1887

Abstract

Leaf-cutting ants (genera and ) cultivate a specialized fungus for food in underground chambers employing cut plant material as substrate. Parasitism occurs in this agricultural system and plays an important role in colony fitness. The microfungi , a specialized mycoparasite of the fungal cultivar, is highly prevalent among colonies. In this study, we tested the antagonistic activity of several strains from different geographical areas in Costa Rica. We employed a combination of laboratory tests to evaluate virulence, including pure culture challenges, toxicity to fungus garden pieces and subcolony bioassays. We also performed a phylogenetic analysis of these strains in order to correlate their virulence with the genetic structure of this population. The bioassays yielded results consistent between each other and showed significant differences in antagonistic activity among the parasites evaluated. However, no significant differences were found when comparing the results of the bioassays according to the source of the ants’ fungal cultivar. The phylogenetic analyses were consistent with these results: whilst the fungal cultivar phylogeny showed a single clade with limited molecular variation, the phylogeny yielded several clades with the most virulent isolates grouping in the same well-supported clade. These results indicate that there are strains better suited to establish their antagonistic effect, whilst the genetic homogeneity of the fungal cultivars limits their ability to modulate antagonism. These findings should be taken into consideration when evaluating the potential of isolates as biocontrol agents for this important agricultural pest in the Neotropics.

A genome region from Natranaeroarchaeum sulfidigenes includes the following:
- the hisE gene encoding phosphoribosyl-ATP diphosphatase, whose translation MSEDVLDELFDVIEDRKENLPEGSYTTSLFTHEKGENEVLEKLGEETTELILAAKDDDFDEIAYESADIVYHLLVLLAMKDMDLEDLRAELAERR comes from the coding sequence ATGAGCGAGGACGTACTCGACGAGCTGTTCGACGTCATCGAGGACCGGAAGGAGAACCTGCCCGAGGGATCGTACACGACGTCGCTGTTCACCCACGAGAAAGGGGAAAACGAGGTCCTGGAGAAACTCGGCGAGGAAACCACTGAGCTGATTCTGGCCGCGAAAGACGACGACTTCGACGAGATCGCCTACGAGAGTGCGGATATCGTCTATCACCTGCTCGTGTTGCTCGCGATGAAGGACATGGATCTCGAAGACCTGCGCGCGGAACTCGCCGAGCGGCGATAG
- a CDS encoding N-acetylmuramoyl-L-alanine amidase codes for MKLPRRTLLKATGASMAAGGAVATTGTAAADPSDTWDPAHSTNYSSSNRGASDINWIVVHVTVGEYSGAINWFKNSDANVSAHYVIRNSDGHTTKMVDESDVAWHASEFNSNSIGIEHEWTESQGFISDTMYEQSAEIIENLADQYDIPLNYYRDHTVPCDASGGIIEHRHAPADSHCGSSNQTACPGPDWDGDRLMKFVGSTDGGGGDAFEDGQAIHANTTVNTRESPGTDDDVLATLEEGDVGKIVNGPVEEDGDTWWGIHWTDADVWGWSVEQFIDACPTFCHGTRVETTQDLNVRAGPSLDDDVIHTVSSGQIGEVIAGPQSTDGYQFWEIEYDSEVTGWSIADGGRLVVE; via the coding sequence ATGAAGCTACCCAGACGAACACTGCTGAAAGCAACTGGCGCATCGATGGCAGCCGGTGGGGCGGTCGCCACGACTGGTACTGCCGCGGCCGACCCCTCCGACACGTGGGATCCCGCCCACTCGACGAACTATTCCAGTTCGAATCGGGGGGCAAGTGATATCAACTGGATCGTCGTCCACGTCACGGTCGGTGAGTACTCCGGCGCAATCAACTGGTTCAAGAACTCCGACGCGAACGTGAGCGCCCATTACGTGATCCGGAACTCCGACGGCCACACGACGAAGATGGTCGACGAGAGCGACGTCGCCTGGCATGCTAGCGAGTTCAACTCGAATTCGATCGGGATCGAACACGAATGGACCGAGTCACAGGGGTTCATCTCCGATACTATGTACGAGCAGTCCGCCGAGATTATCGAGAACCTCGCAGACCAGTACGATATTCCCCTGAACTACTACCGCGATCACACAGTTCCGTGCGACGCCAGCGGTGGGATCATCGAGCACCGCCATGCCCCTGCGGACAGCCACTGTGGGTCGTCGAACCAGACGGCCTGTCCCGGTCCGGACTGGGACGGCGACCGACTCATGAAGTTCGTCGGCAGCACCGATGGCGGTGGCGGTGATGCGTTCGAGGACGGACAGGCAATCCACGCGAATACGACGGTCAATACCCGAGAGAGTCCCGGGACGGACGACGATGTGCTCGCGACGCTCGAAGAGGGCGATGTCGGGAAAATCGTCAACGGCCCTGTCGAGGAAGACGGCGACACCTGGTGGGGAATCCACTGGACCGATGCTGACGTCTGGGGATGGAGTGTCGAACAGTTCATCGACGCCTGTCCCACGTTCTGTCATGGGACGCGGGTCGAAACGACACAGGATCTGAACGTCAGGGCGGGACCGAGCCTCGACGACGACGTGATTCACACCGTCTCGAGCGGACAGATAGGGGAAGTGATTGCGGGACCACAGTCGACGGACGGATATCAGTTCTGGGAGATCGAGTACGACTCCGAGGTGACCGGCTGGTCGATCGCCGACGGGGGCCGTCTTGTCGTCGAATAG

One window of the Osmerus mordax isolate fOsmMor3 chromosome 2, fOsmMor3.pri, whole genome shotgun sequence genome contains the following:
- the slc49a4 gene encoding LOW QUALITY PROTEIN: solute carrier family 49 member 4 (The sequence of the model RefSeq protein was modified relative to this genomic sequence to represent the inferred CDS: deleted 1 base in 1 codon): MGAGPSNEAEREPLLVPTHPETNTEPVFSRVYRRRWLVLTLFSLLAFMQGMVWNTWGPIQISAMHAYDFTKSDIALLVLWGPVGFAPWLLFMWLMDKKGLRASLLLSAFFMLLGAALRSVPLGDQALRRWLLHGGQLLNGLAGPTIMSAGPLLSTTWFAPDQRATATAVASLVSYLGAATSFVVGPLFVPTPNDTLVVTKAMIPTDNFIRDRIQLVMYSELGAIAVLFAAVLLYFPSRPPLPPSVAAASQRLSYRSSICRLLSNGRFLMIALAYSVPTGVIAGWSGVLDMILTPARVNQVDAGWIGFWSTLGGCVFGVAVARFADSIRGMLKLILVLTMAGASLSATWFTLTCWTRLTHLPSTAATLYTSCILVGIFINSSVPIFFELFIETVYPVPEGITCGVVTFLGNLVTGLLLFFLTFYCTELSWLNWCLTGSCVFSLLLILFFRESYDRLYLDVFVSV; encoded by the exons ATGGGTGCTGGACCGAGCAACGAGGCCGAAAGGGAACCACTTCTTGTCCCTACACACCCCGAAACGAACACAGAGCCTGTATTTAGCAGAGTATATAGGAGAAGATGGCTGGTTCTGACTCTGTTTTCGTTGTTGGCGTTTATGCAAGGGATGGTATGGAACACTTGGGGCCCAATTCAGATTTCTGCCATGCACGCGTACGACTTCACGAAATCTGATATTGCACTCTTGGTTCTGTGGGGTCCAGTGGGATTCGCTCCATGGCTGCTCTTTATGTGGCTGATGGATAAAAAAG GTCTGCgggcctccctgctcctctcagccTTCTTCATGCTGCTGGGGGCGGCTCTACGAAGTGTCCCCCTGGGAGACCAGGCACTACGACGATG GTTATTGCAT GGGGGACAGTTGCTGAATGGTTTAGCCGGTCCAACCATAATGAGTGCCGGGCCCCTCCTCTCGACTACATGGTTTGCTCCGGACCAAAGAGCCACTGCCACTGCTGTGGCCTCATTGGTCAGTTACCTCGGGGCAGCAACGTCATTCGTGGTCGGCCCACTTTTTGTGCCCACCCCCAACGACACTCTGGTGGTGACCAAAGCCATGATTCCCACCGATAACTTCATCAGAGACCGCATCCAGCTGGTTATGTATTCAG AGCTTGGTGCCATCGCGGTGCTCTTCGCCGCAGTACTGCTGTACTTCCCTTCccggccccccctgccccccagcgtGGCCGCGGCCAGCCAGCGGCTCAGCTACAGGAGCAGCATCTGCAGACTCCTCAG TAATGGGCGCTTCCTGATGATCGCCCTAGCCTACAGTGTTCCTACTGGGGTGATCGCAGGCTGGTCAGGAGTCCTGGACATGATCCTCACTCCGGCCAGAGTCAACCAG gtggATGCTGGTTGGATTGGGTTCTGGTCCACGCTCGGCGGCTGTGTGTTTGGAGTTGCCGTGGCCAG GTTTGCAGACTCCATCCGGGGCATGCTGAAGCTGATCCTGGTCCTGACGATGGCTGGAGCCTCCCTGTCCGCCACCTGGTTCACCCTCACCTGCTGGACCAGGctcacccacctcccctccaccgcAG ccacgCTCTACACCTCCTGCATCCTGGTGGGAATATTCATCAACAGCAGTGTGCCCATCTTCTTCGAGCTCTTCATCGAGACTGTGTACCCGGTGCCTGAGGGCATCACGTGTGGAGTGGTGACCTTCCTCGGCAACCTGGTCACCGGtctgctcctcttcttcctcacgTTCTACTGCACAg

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2014-08-01
2020-01-22
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